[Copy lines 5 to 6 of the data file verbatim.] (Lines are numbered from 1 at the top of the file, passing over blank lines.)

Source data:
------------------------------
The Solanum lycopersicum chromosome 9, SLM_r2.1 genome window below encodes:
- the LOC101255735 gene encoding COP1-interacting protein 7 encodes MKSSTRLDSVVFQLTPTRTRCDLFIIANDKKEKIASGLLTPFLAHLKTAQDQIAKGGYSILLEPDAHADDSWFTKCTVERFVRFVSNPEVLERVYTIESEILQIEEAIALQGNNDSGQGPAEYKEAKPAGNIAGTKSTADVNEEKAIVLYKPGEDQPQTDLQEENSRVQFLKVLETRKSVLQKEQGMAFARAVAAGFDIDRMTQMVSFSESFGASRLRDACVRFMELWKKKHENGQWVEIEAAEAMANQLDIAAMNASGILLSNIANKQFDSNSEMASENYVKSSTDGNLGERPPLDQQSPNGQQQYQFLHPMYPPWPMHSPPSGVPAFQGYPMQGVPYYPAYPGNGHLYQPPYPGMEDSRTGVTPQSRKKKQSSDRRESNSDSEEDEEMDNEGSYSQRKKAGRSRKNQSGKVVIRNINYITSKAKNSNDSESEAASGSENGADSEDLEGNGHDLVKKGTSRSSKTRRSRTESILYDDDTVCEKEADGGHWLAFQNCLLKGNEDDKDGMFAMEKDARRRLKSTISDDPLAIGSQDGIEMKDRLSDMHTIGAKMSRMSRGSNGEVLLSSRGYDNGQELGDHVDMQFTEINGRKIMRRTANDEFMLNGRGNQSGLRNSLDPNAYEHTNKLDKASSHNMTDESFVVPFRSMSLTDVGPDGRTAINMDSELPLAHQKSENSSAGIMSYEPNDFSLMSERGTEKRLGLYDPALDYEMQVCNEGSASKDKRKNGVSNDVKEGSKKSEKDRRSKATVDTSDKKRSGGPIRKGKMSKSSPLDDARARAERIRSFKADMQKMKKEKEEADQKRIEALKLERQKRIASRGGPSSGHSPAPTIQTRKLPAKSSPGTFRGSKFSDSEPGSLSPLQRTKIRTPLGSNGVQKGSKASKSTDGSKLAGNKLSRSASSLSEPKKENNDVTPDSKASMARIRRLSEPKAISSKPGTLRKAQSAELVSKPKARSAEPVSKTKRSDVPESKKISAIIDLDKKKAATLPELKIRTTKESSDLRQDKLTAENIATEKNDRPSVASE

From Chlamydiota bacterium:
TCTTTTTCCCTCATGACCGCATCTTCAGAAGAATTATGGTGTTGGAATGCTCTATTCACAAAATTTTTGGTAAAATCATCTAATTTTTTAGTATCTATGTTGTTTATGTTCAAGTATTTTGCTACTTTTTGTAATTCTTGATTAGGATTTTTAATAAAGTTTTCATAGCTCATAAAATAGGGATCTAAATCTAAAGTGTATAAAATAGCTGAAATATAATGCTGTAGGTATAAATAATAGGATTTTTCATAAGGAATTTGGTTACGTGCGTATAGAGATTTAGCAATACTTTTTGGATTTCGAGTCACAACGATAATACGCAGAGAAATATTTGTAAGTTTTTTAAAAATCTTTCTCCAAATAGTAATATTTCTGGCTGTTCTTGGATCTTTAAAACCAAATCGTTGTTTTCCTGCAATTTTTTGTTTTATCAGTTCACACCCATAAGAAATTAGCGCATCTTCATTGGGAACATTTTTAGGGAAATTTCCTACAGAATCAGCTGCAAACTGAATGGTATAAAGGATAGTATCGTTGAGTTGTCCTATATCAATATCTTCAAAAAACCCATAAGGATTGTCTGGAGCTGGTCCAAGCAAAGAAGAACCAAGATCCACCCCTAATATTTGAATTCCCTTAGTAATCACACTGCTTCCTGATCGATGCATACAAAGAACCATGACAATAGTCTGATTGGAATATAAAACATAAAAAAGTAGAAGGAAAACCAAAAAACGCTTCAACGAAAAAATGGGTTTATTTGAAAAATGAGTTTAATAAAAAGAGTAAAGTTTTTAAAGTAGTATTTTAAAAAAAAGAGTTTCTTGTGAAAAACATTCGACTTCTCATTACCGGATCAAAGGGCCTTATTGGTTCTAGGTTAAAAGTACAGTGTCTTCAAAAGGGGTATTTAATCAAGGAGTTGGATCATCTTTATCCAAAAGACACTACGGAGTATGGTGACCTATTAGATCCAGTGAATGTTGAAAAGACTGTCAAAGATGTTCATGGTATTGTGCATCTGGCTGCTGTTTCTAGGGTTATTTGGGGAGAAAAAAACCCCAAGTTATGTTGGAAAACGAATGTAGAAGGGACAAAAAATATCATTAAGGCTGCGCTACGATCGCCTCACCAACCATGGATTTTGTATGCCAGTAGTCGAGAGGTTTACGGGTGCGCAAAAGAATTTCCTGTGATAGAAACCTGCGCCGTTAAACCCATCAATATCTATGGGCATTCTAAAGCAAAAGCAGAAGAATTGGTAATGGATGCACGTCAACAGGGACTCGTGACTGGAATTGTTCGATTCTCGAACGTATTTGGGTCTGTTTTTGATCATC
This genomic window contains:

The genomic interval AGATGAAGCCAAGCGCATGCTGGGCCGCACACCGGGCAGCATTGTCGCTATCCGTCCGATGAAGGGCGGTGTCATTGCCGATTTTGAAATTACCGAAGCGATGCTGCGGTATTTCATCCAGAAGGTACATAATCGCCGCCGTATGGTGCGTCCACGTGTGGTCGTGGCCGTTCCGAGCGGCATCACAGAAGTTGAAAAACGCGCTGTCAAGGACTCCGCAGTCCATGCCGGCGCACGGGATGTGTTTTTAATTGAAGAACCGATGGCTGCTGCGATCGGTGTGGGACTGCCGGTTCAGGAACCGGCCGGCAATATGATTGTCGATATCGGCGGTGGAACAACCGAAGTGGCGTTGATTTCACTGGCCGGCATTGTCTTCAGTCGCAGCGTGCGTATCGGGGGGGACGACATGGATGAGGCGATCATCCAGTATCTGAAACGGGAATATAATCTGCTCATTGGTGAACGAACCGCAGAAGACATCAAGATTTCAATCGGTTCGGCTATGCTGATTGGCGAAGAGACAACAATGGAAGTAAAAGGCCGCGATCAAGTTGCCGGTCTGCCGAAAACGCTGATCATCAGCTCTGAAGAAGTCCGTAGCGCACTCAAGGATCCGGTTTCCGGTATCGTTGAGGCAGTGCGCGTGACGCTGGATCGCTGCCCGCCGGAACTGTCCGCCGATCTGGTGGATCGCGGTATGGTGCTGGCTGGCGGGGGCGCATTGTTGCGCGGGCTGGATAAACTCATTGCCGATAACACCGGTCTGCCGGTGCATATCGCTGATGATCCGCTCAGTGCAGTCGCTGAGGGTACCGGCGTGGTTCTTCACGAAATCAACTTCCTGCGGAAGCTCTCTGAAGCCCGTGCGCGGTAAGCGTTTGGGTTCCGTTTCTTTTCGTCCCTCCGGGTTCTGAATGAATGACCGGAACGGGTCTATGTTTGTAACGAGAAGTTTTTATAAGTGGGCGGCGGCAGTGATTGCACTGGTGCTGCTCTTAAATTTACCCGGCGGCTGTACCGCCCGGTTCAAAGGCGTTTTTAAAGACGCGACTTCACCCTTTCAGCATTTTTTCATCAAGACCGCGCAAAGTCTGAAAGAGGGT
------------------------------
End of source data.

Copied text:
This genomic window contains:

The genomic interval AGATGAAGCCAAGCGCATGCTGGGCCGCACACCGGGCAGCATTGTCGCTATCCGTCCGATGAAGGGCGGTGTCATTGCCGATTTTGAAATTACCGAAGCGATGCTGCGGTATTTCATCCAGAAGGTACATAATCGCCGCCGTATGGTGCGTCCACGTGTGGTCGTGGCCGTTCCGAGCGGCATCACAGAAGTTGAAAAACGCGCTGTCAAGGACTCCGCAGTCCATGCCGGCGCACGGGATGTGTTTTTAATTGAAGAACCGATGGCTGCTGCGATCGGTGTGGGACTGCCGGTTCAGGAACCGGCCGGCAATATGATTGTCGATATCGGCGGTGGAACAACCGAAGTGGCGTTGATTTCACTGGCCGGCATTGTCTTCAGTCGCAGCGTGCGTATCGGGGGGGACGACATGGATGAGGCGATCATCCAGTATCTGAAACGGGAATATAATCTGCTCATTGGTGAACGAACCGCAGAAGACATCAAGATTTCAATCGGTTCGGCTATGCTGATTGGCGAAGAGACAACAATGGAAGTAAAAGGCCGCGATCAAGTTGCCGGTCTGCCGAAAACGCTGATCATCAGCTCTGAAGAAGTCCGTAGCGCACTCAAGGATCCGGTTTCCGGTATCGTTGAGGCAGTGCGCGTGACGCTGGATCGCTGCCCGCCGGAACTGTCCGCCGATCTGGTGGATCGCGGTATGGTGCTGGCTGGCGGGGGCGCATTGTTGCGCGGGCTGGATAAACTCATTGCCGATAACACCGGTCTGCCGGTGCATATCGCTGATGATCCGCTCAGTGCAGTCGCTGAGGGTACCGGCGTGGTTCTTCACGAAATCAACTTCCTGCGGAAGCTCTCTGAAGCCCGTGCGCGGTAAGCGTTTGGGTTCCGTTTCTTTTCGTCCCTCCGGGTTCTGAATGAATGACCGGAACGGGTCTATGTTTGTAACGAGAAGTTTTTATAAGTGGGCGGCGGCAGTGATTGCACTGGTGCTGCTCTTAAATTTACCCGGCGGCTGTACCGCCCGGTTCAAAGGCGTTTTTAAAGACGCGACTTCACCCTTTCAGCATTTTTTCATCAAGACCGCGCAAAGTCTGAAAGAGGGT